AWS offers two types of queues:
- Standard Queues (default)
- FIFO Queues (First-In-First-Out)
1. Standard Queues
- Standard Queues are the default queues offered by SQS.
- In the standard queue, we can have an unlimited number of transactions per second.
- Messages would be delivered at least once, that’s the sole job of the standard queue and it guarantees that messages would be delivered, but however sometimes we see the redundancy in messages. It doesn’t guarantee that it will deliver only one instance of a message sometimes more than one copy of a message might get delivered. The redundant message would be out of the order.
- Standard queues provide best-efforts in order that the messages would be in order. But it’s not guaranteed that it will happen sometimes a message can come out of order.
2. FIFO Queues (First-In-First-Out)
- The FIFO Queue is like advancement over standard queues.
- The order of the messages is maintained in FIFO i.e, you will receive the message in the same order in which you have sent.
- There is no problem with the redundancy of a message. Only one message will be available to consume and it will remain in the queue till it’s consumed by the consumer.
- FIFO guarantees of ordering, uniqueness of messages (no redundancy).
- It allows grouping multiple ordered messages within a single Queue.
- FIFO has a limited number of transactions per second i.e, 300, unlike standard queues where you can have any number of transactions.
SQS Visibility Timeout
- This is the amount of time the message will be invisible in the SQS after a component has read and performed the job.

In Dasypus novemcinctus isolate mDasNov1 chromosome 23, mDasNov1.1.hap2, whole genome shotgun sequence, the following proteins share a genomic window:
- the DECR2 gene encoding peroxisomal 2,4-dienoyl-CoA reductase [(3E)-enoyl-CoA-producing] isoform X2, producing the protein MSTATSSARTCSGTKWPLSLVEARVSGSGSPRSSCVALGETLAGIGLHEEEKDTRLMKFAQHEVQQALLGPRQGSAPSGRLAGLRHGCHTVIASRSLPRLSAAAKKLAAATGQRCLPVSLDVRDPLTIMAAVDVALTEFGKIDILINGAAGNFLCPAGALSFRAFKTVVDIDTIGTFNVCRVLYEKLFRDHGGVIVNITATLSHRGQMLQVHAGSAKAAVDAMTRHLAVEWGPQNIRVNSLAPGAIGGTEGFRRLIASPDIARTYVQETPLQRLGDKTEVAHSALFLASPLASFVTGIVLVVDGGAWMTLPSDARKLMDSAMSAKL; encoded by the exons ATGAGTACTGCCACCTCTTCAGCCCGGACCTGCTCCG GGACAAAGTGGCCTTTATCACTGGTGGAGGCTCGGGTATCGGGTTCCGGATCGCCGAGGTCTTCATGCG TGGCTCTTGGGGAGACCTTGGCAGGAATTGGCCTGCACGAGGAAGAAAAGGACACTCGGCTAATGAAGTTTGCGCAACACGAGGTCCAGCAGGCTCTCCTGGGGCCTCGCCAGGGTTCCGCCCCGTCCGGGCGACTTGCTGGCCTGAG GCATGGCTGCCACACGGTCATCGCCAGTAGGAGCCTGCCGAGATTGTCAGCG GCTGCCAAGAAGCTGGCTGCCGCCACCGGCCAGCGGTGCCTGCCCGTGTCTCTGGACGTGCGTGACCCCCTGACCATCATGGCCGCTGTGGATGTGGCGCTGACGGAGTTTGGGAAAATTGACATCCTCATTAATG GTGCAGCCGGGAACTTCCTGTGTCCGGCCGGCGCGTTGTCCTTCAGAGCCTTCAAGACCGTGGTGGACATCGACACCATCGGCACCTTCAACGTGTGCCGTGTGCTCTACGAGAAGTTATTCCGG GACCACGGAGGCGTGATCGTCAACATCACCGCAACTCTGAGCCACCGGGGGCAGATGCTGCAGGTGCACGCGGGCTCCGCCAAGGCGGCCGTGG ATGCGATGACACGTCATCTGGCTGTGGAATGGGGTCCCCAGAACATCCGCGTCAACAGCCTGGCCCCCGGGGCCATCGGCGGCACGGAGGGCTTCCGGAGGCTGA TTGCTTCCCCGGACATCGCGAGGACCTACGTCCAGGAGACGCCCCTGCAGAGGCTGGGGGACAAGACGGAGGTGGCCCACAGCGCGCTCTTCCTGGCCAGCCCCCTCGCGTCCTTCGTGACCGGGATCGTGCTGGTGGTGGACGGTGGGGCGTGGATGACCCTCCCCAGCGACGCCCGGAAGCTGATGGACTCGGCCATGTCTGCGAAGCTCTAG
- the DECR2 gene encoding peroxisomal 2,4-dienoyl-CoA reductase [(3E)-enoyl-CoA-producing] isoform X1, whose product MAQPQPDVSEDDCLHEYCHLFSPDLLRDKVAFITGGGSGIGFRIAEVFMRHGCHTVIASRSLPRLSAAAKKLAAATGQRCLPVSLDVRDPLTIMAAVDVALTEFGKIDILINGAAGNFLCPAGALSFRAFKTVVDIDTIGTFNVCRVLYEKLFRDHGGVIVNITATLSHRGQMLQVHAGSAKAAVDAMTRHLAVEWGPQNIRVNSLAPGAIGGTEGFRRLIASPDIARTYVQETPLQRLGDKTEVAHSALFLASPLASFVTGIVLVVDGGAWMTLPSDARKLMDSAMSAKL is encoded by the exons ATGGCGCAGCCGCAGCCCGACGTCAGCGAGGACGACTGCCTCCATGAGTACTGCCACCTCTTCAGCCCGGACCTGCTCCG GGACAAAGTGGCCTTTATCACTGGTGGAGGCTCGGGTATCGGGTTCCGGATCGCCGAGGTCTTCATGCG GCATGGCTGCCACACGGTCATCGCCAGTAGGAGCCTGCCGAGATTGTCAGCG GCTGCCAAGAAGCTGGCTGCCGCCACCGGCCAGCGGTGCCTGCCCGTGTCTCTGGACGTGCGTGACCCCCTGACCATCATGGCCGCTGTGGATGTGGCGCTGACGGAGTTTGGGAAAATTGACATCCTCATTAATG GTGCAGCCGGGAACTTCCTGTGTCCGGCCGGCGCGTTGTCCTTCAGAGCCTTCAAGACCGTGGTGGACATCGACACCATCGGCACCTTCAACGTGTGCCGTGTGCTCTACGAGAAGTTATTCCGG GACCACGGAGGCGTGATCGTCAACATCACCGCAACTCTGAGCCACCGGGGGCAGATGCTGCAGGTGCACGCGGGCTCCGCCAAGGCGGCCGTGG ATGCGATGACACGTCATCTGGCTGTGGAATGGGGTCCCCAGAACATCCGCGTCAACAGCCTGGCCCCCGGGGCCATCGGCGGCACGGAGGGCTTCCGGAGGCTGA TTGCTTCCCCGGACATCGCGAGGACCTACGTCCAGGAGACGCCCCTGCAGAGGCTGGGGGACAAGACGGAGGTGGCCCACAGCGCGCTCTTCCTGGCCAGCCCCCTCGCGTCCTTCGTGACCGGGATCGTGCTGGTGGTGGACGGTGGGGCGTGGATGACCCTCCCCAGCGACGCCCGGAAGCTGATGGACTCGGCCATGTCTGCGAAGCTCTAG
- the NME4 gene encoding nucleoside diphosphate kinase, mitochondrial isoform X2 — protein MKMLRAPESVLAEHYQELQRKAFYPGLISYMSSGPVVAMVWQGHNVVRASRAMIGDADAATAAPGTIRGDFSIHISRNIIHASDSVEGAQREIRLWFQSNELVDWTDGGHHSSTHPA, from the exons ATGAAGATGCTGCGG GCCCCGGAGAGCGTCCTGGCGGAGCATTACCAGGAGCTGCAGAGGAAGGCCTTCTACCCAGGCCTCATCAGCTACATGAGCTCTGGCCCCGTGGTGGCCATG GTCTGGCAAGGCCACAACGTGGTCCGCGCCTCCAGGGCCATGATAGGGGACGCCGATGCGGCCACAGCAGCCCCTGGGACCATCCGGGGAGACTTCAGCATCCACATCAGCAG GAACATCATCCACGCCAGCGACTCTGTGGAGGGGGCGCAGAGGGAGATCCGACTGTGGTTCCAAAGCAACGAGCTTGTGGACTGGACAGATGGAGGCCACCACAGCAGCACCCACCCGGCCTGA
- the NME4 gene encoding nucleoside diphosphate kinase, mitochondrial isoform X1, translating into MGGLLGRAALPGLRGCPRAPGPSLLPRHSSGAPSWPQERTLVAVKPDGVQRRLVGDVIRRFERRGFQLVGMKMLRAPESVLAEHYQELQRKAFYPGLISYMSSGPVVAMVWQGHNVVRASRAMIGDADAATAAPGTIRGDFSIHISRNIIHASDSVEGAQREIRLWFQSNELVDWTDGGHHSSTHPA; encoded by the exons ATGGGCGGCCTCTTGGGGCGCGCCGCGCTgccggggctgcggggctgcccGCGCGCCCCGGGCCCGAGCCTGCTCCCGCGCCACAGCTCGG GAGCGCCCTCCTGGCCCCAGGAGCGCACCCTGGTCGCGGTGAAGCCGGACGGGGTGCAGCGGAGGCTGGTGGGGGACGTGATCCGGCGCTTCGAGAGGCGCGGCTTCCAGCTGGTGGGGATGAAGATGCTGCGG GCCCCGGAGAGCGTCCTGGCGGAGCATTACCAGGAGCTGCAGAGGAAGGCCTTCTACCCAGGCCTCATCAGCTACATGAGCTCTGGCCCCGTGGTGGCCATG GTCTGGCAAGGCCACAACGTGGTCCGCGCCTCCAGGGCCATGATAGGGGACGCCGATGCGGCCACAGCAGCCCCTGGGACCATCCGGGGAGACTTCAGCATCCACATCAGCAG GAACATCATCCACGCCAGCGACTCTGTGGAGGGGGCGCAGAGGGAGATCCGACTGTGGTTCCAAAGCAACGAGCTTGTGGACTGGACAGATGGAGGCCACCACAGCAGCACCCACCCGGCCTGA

- If processing is done before the timeout expires, the message then will be deleted from the Queue.
- If the job is not done then the message will be visible again and some other component can take up the job and the same message would be introduced twice.
- The default visibility is 30 seconds.
- Visibility timeout can be increased up to 12 hours.
Advantages of Amazon SQS
Given below are the advantages mentioned:
- Automatic Scaling: In a case where the volume increases AWS will take care of the scaling and your job will be performed at the same pace.
- Infinite Scaling: Although there is some kind of limit yet AWS claims that it can support any level of messages in the queue.
- Server-Side Encryption: Messages can be secured using AWS SSE( server-side encryption).
Conclusion – Amazon SQS
Consumer and produces is not a new world problem it was there from the beginning of a complex system. There can be numerous cases where we need a queue to handle the incoming traffic and we don’t want to lose any of the data. Even in the real world system where people stand in a queue to get tickets for the show, or travel is also some kind of queue processing system. With AWS SQS we get the queue management system over the cloud with security, scalability and other AWS features.
This has been a guide to Amazon SQS. Here we discuss the introduction, how the queue system works, SQS visibility timeout, types, and advantages. You may also have a look at the following articles to learn more –